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it is motivated by Density of congruence classes covered by a set

Let say just "$n$-gon" for the set of vertices of a regular $n$-gon inscribed in a unit circle, "2-gon" for the set of two opposite points.

is it true that for given positive integers $1 < b_1 < b_2 < \dots < b_k$ the union of $b_i$-gons has the minimal cardinality when they all have a common vertex?

In other words, if $G_i$ are subgroups of the finite cyclic group $G$, is it true that $$|\cup_{i=1}^k x_iG_i|\ge |\cup_{i=1}^k G_i|$$ for arbitrary cosets $x_iG_i$?

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"they share a vertex" = "they all share one vertex"? – Joseph O'Rourke Nov 17 '10 at 0:27
A 2-gon and a regular triangle can fit inside a 12-gon without having any vertex in common. Maybe I don't understand the question. – Gjergji Zaimi Nov 17 '10 at 0:36
@Gjergi, if I understand the question, your example shows the minimal cardinality for 2, 3, 12 is 12 - but that cardinality can (also) be achieved by a configuration in which all three polygons share a vertex. A true counterexample would be one where there's a configuration strictly better than any in which all polygons share a vertex. But I, too, confess to some uncertainty about the meaning of the question. – Gerry Myerson Nov 17 '10 at 2:08
@Gerry, but isn't the minimal cardinality just LCM(b_i)? – Gjergji Zaimi Nov 17 '10 at 2:53
@Gjergi, if $k=2$, $b_1=3$, $b_2=4$, then (provided, as ever, that I understand the problem) minimal cardinality is 6 whereas the lcm of the $b_i$ is 12. – Gerry Myerson Nov 17 '10 at 5:01
up vote 4 down vote accepted

Let me attempt a proof using the group-theoretic formulation. I will use the additive notation for the group operation.

The proof is by induction on $n=|G|$, with the base being trivial. Let $n=p^rm$ for some prime $p$ with $\gcd(p,m)=1$. Consider $G' = pG$. Our goal is to reduce the problem for $G$ to its instance for $G'$. Let $R_j:=G' + jm$. Then $\{R_0,R_1,\ldots, R_{p-1}\}$ is a partition of $G$ into $G'$-cosets.

Let $G_i=d_iG$ be a subgroup of $G$ with $d_i | n$. If $p|d_i$ then $G_i \subseteq G'$ and every $G_i$ coset belongs to some $R_j$. In this case we say that $G_i$ is of the first kind. Otherwise, $d_i | m$, and translating $G_i$ by $m$ does not change $G_i$. We say that such $G_i$ is of the second kind.

Let $S = \cup_{i=1}^k (G_i+x_i)$ be the union under consideration, let $S_1$ be the union of cosets of the first kind among cosets comprising $S$, and $S_2$ -- of the second. Let $T_j=S_1 \cap R_j$ for $0\leq j \leq p-1$. Then $T_j$ is actually union of some of our cosets, and the sets $T_0,T_1,\ldots,T_{p-1}$ are disjoint. Let $T_j'=T_j-jm$: we shift all the cosets in $T_j$ from $R_j$ to $R_0=G'$. Note that $S_2-jm=S_2$ and therefore the intersection of $T_j$ and $S_2$ shifts with $T_j$. In particular, $|T_j'-S_2|=|T_j-S_2|$.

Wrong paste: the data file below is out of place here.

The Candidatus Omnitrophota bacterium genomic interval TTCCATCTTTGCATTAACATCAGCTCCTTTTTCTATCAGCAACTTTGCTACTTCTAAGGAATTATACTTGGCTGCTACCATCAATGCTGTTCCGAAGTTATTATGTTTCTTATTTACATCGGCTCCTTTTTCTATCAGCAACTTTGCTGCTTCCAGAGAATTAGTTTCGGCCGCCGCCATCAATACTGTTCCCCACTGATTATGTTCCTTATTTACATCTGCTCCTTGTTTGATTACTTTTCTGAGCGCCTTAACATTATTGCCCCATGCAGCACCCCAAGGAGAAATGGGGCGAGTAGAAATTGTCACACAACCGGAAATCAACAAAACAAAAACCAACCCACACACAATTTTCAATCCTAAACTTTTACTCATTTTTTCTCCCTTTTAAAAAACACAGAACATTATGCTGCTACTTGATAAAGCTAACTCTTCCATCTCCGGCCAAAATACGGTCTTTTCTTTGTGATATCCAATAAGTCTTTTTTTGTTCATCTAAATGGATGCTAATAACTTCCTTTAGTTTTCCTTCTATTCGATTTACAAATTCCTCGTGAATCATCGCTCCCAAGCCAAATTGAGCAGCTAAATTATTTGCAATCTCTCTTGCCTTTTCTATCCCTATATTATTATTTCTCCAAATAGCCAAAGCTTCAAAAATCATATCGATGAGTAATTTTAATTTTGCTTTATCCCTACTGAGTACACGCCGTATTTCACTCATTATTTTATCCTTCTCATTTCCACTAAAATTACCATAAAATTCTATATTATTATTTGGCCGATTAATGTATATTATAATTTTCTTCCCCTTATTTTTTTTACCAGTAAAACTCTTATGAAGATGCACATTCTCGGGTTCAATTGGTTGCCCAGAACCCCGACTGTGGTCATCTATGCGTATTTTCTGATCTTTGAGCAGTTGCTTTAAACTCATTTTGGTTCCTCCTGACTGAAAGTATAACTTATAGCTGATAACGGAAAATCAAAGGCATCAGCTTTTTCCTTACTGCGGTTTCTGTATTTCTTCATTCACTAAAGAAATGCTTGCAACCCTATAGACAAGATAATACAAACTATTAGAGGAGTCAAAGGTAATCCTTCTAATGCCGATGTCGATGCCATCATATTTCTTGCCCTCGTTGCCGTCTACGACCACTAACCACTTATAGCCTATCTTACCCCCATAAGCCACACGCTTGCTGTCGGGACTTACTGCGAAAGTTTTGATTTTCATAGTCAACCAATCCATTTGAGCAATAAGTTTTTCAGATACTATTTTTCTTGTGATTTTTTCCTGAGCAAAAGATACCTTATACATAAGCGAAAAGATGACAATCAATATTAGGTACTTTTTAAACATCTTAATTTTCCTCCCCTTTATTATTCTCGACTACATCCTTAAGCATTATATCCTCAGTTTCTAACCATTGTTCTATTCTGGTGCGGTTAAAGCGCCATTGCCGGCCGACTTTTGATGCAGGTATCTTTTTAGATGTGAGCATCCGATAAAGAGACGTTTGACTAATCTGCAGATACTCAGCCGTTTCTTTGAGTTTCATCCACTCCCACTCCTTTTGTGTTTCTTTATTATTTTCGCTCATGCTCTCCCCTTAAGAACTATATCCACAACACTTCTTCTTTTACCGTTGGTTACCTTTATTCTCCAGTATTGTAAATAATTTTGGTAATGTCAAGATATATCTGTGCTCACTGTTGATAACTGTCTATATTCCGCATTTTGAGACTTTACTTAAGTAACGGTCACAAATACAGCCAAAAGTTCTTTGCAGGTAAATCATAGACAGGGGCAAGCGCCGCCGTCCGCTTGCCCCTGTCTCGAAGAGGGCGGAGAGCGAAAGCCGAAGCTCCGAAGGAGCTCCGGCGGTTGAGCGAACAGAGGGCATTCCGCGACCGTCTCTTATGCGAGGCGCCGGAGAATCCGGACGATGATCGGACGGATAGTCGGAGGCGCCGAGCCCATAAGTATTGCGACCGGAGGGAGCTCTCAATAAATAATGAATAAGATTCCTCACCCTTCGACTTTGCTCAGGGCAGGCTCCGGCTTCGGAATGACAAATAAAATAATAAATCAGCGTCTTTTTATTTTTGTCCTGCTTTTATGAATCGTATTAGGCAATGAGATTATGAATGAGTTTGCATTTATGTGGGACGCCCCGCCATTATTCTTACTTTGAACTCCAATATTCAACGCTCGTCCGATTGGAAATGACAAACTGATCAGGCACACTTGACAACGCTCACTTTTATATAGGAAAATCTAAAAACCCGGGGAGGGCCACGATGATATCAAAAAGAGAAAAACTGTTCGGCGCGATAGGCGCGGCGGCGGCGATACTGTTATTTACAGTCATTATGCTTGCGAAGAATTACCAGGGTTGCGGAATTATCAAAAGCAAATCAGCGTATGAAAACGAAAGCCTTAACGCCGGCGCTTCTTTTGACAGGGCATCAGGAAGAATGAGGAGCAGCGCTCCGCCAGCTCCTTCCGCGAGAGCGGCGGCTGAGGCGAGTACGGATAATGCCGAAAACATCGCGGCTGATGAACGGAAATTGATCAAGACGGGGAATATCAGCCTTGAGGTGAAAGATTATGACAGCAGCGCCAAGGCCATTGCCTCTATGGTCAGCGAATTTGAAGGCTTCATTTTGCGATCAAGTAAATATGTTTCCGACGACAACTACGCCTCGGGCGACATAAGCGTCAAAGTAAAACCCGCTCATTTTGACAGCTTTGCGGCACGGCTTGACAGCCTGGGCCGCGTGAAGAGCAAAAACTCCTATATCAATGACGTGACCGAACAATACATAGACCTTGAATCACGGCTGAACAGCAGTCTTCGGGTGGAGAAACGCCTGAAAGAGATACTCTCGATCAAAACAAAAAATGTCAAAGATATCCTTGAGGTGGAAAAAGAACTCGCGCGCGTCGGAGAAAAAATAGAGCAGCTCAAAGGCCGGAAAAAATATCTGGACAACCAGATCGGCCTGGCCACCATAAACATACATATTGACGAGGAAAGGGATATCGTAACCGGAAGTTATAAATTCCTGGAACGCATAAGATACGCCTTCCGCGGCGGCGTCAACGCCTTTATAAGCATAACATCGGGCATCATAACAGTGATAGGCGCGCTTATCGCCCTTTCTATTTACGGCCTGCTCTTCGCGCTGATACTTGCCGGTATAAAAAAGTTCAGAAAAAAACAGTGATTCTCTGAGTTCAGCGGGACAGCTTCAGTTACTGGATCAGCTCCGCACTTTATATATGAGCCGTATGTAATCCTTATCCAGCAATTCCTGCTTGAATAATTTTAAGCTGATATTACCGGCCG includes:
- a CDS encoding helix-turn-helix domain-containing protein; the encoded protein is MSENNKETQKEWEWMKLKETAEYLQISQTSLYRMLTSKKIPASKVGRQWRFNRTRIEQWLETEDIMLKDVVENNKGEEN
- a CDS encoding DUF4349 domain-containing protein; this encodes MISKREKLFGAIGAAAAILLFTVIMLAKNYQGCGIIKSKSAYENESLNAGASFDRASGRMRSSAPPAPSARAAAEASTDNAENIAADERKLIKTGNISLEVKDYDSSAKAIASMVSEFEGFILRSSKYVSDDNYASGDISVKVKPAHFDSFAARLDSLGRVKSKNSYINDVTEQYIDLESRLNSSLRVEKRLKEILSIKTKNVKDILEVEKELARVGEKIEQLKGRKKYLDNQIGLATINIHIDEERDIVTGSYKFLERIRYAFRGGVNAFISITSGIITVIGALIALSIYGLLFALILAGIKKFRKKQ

The set $S'=S_2 \cup (\cup_{j=0}^{p-1}T'_j) $ is still a union of cosets of $G_i$'s. We have

$|S'| \leq |S_2|+ \sum_{j=1}^{p-1}|T'_{j}-S_2| = |S_2|+ \sum_{j=1}^{p-1}|T_{j}-S_2|=|S|$.

Thus it suffices to consider $S'$, which means that we may assume that $S_1 \subseteq G'$. Let $G_i'=G_i \cap G'$ and let $x_i'$ be chosen so that $G_i'+x_i'= (G_i+x_i) \cap G'$. By the induction hypothesis applied to $G'$, we get

$a_1:=| \cup_{i=1}^k G_i' | \leq | \cup_{i=1}^k (G_i' + x_i')|=: b_1$

and also

$a_2:=|\cup_{i: G_i \not \subseteq G'} G_i'| \leq |\cup_{i: G_i \not \subseteq G'} (G_i' + x_i')|=:b_2$,

where in this second inequality we restrict our attention to $G_i$'s of the second kind. The set $S_2$ is the disjoint union of $p$ translates of its intersection with $G'$, which intersection is present on the right side of the inequality directly above. It follows that

$|S|=|S \cap G'|+|S_2 - G'|=b_1 + (p-1)b_2,$

while similarly we have

$|\cup_{i=1}^k G_i|=a_1 + (p-1)a_2$.

It follows that $|S| \geq |\cup_{i=1}^k G_i|$, as desired.

Finally, let me note that the inequality does not hold for non-cyclic groups. Already for $G = \mathbf{Z}_2 \times \mathbf{Z}_2$ the union of three distinct subgroups of $G$ of size $2$ is $G$, while it is possible to choose their cosets with the union of size $3$.

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Looks like truth! – Fedor Petrov Nov 18 '10 at 20:17
Very nice. A couple of very small points. One, you've used the same symbol, $k$, for the amount of $p$ dividing $n$ and for the number of subgroups. Two, you're implicitly assuming $d_i$ has been chosen to be a divisor of $n$ (else, the "otherwise, $d_i\mid m$" clause does not apply). – Gerry Myerson Nov 21 '10 at 23:36
@Gerry Myerson: Thank you. I've implemented the suggested corrections. – Sergey Norin Nov 22 '10 at 16:12

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